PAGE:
The Right to Food in the U.S.: The Role of SNAP

The “right to food” has been formally implemented in some countries and, in other contexts, it is used as an exhortation for governments or other entities to take actions to reduce food insecurity. What exactly is meant by this right, how the demands of meeting this right can be met, whether countries can actually meet this right, and multiple other questions have emerged in discussions about the right to food. Often absent from discussions about the right to food is how specific food assistance programs can and do play a role in reducing food insecurity and, hence, helping to meet the goal of the right to food. In particular, whether the Supplemental Nutrition Assistance Program (SNAP, formerly known as the Food Stamp Program) is a useful model for ensuring the right to food. I begin this paper with a consideration of the right to food and the obligations this imposes on a society based on Roman Catholic teachings on the right to food. If a country is to have a right to food, whether or not this is being met should be measurable. I therefore consider a measure, the Food Security Supplement (FSS) that has been used in the U.S. Under the auspices of this definition, I discuss five components of a right to food and how SNAP does and does not meet these components. In concluding remarks, I discuss where this paper falls short and potential ways of furthering this conversation.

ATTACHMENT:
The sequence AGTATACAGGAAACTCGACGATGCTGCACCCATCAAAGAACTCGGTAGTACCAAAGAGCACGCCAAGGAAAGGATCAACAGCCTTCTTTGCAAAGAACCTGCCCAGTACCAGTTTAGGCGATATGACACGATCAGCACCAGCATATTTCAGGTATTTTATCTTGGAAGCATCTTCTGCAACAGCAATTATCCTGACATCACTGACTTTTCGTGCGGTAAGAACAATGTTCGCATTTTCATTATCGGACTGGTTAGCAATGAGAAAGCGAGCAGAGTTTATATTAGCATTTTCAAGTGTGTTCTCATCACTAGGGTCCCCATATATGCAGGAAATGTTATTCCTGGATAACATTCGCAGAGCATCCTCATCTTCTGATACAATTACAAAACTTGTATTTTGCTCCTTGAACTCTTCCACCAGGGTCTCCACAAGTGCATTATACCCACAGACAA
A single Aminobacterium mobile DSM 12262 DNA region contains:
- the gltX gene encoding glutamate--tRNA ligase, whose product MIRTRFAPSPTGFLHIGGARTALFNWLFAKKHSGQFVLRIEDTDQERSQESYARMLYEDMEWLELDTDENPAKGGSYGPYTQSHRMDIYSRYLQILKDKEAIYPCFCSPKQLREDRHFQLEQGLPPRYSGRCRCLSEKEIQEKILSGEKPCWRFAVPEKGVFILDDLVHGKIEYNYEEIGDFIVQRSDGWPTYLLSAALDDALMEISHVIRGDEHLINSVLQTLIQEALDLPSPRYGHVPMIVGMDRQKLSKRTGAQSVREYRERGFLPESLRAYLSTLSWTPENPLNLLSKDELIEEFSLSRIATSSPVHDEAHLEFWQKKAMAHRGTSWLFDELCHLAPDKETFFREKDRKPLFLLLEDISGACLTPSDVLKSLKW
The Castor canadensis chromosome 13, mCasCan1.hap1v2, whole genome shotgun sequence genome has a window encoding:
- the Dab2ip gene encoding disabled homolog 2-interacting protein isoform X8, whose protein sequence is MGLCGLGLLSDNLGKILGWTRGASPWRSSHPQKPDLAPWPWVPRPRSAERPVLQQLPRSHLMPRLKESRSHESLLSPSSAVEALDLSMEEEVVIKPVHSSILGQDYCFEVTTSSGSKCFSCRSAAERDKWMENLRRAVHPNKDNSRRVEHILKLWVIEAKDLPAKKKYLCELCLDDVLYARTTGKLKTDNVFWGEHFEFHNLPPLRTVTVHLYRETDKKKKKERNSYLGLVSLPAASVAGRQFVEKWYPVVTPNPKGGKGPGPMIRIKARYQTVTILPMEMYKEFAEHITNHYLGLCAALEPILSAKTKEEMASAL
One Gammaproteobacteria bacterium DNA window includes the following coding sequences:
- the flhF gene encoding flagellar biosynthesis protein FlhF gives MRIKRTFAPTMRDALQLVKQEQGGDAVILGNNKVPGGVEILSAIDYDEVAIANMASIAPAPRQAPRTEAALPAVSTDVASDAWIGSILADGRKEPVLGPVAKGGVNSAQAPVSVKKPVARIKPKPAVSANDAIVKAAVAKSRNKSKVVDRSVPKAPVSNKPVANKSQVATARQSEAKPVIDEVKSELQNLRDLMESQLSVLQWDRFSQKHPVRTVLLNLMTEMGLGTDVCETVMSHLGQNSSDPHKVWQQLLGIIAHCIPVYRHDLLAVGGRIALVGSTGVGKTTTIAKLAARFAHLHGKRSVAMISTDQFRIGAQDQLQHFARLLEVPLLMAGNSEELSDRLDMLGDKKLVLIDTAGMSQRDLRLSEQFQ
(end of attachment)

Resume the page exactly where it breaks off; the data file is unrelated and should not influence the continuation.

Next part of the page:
Issue Date:
Dec 20 2018
Publication Type:
Conference Paper/ Presentation
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 Record created 2018-12-20, last modified 2020-10-28

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